The quiet smooth streets of Tauranga's newer subdivisions will eventually be replaced with rough chip seals.
The council has been forced to backtrack on a decision made last month to stick with its policy of like-for-like road reseals.
It did not count on the New Zealand Transport Agency (NZTA) saying that it would only subsidise reseals up to the level of chip seals, and not the more expensive asphalt hot mix.
At yesterday's meeting, the council decided to drop like-for-like reseals after it learned it would cost ratepayers an extra $825,000 over the next three years to reseal asphalt with asphalt.
The NZTA wrote that increasing its investment in like-for-like reseals did not align with the Government's policy to achieve value for money from its investment in roading.
It meant that all low-volume residential roads that were currently in hot mix will be resealed in chip seal once the original surface wore out. Main roads would not be affected and the turning circles in cul-de-sacs would also be resealed in harder wearing and quieter asphalt.
First to feel the impact of abandoning like-for-like will be Bayfair Estate, which was developed in the 1980s.
The council's draft 10-year plan originally favoured chip seals replacing hot mix but the council reverted to the status quo of like-for-like after receiving public submissions on the issue.
Councillor Larry Baldock tried to buy time on the issue because the impact on the next financial year of the NZTA's position was $69,000.
Mr Baldock proposed the council continue like-for-like for another 12 months, saying it should not be bullied by the NZTA but do what was right for the community and what the community was prepared to pay for.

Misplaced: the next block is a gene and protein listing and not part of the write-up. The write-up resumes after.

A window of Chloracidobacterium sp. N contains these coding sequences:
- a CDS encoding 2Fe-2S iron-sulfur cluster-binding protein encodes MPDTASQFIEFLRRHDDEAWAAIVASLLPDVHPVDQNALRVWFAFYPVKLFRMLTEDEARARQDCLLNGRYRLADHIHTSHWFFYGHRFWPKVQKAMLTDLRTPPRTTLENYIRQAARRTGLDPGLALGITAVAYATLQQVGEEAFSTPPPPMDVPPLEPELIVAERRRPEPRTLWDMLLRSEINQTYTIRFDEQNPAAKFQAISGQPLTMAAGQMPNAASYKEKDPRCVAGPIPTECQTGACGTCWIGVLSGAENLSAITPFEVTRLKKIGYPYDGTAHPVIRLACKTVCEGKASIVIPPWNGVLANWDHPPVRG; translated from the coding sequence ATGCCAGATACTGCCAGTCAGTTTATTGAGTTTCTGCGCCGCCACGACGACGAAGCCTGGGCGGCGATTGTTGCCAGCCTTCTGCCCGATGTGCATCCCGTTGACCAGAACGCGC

He suggested a targeted rate, saying it would cost each ratepayer an average of $10 a year to retain hot mix on low-volume city streets.
This was disputed by Councillor Rick Curach who put the figure at $30.
Mr Baldock said the council did not have the information to get the best decision and that 12 months could be spent with engineering staff investigating the issue with the NZTA, including cheaper smooth alternatives to asphalt.
Mr Curach said residents in high quality areas treasured their urban environment and resealing in chips would be a disaster in terms of neighbourhood amenity. He said 23 per cent of city households would eventually be affected by dropping like-for-like reseals.
Councillor David Stewart supported a year's "breathing space", saying that although like-for-like was not sustainable in the future, there was still a bit of discussion to go.
However, Councillor Tony Christiansen said no matter what councillors decided now, it was inevitable they would have to accept chips seals.
"I live on a chip seal road and I am proud of it. I drive on both roads and it makes no difference ... I don't know why we are worrying about this so much."'
Councillor Bill Grainger said people were telling the council to look after their needs and not their wants. Mr Baldock's move was lost 7-4 and a follow-up attempt by Mr Curach to keep like-for-like where affected communities funded the difference in cost was lost 9-2.